In addition to creating new regional and inter-city trains, Alstom has shown its ability to evolve and refine its more mature products to suit the needs of today’s market. This includes the Pendolino, of which 56 are in operation with Virgin West Coast in 9 and 11-car formations on the West Coast Main Line.
These are currently being re-painted at the company’s new train modernisation facility in Widnes, which is an example of the localised benefits that Alstom brings to the countries in which it operates. The team at Widnes is 80-strong and includes five new apprentices who will work on the project.
Alongside this facility is Alstom’s Academy for Rail that was officially opened by Transport Secretary Chris Grayling on October 4, and is due to train 500 apprentices over the next five years, contributing to the closure of the skills gap in UK rail and leaving a lasting skills legacy.
The first of the next generation of the family of Pendolino trains was inaugurated by Alstom on October 10. Now part of Alstom’s Avelia high-speed trains portfolio, 12 non-tilting seven-car Pendolino trains have been ordered by Italian operator NTV and will be capable of operating at speeds up to 250kph when they begin entering service next year.
As well as having an improved interior, the new Pendolinos (which have been named the Italo EVO) are also more environmentally sustainable with distributed traction providing higher levels of braking efficiency and regeneration.
The train is manufactured using recyclable materials and its nose cone has been designed to provide optimal aerodynamics.
“These new trains have lighter seats but the same level of comfort,” says Muldoon. “They run using less energy and can be more widely recycled at the end of their lives, while they also feature the benefits of advances in regenerative braking technology.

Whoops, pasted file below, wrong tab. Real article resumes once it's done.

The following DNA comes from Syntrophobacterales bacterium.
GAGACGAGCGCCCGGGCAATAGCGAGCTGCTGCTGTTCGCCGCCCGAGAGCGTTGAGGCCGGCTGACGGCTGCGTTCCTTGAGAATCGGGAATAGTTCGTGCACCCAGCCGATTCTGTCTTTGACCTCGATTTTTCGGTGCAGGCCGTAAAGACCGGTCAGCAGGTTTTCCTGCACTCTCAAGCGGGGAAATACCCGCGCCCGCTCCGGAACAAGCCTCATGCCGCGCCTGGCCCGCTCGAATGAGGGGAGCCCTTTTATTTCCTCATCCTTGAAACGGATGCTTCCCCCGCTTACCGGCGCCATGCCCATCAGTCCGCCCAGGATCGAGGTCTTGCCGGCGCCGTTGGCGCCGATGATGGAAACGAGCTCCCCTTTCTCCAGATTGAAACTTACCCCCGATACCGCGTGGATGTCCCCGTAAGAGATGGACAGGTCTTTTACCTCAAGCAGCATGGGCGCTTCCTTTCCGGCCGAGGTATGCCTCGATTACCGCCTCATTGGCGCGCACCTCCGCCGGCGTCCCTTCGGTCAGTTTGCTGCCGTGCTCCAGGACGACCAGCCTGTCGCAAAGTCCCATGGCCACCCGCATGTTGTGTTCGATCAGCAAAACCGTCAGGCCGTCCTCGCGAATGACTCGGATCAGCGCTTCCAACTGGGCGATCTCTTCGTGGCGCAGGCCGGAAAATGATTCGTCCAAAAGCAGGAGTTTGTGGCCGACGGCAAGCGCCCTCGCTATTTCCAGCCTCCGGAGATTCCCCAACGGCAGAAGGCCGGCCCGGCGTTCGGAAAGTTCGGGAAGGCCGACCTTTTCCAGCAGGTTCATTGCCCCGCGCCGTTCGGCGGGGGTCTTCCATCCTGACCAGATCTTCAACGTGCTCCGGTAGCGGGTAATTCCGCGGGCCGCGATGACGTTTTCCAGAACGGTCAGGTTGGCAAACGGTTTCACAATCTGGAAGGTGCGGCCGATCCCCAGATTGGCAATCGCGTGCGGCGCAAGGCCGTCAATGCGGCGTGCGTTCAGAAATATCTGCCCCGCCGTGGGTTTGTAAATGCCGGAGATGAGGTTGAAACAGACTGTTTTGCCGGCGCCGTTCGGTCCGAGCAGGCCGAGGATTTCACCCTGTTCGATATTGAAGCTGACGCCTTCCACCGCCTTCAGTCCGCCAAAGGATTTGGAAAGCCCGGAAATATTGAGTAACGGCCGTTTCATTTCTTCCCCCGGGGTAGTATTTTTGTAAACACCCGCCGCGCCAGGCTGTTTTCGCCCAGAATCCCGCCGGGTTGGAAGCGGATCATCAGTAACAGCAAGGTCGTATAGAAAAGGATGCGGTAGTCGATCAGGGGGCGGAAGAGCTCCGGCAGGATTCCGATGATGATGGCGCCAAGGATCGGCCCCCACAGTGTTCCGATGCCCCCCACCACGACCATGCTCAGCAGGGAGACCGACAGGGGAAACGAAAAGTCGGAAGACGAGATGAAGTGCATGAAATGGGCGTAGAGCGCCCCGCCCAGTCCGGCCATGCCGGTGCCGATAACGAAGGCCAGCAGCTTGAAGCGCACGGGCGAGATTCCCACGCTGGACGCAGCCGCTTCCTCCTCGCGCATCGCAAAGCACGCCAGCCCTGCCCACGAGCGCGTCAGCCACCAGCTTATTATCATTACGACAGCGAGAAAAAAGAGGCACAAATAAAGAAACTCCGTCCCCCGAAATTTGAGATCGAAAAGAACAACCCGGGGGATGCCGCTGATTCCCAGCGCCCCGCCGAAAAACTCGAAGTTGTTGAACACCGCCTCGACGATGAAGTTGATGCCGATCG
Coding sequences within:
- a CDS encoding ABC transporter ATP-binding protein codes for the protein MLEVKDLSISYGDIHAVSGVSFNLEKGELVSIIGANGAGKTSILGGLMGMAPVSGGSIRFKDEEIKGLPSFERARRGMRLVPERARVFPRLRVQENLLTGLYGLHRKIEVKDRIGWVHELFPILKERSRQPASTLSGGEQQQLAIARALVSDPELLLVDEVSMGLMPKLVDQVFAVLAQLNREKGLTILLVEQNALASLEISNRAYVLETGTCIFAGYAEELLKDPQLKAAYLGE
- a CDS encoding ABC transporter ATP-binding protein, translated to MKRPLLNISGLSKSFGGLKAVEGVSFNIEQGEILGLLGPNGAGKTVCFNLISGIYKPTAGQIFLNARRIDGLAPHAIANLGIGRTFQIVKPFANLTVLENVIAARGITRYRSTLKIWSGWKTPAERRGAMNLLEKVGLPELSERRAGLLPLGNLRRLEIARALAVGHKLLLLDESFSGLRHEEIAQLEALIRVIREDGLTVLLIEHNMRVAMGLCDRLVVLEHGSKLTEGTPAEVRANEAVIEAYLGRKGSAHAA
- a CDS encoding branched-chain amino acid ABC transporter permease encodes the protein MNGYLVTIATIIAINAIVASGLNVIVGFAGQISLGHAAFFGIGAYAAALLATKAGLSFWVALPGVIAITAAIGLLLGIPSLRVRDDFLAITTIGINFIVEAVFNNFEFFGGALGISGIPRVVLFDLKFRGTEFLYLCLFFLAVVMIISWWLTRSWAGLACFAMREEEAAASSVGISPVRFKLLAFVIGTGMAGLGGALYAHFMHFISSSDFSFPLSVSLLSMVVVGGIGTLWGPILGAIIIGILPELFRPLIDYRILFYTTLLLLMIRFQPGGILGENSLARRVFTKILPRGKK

“It’s also inspiring to see everything coming to fruition at Widnes, and delivering what we set out to do. The Pendolino re-paint programme there is running like clockwork.”
Meanwhile, Alstom’s very high speed rolling stock falls under the Avelia brand. This ranges from the AGV single-deck distributed traction solution to Euroduplex double-decker trains. There is also Alstom’s latest development, named the Avelia Liberty, which is a single-deck concentrated traction train of which Amtrak has ordered 28 to operate on the United States’ Northeast corridor between Boston and Washington DC. They will be manufactured in the USA.
Capable of travelling at 300kph, it offers 33% more capacity than existing trains on the route, and comes equipped with the company’s innovative Crash Energy Management system for improved safety.
Its key feature is its articulated architecture which provides enhanced safety, passenger comfort and stability, while Tiltronix anticipative tilting technology enables the train to negotiate curves safely and more comfortably at high speeds.
Muldoon says that all this places Alstom in a strong position to cater for the future traction needs of the UK, including the arrival of High Speed 2, which will place greater focus on environmental sustainability and passenger comfort, in addition to speed and technical performance.
He concludes: “All of these technological developments reflect how Alstom is a very focused business and a specialist in rail and urban transport that is constantly seeking to address the problems that face us. We will continue to use technology and common sense to find the optimal solution in the UK and around the world.”
- This feature was part of a supplement focussing on worldwide projects that could have an impact on the UK. This was published in RAIL 840, which is available on Android and iPad.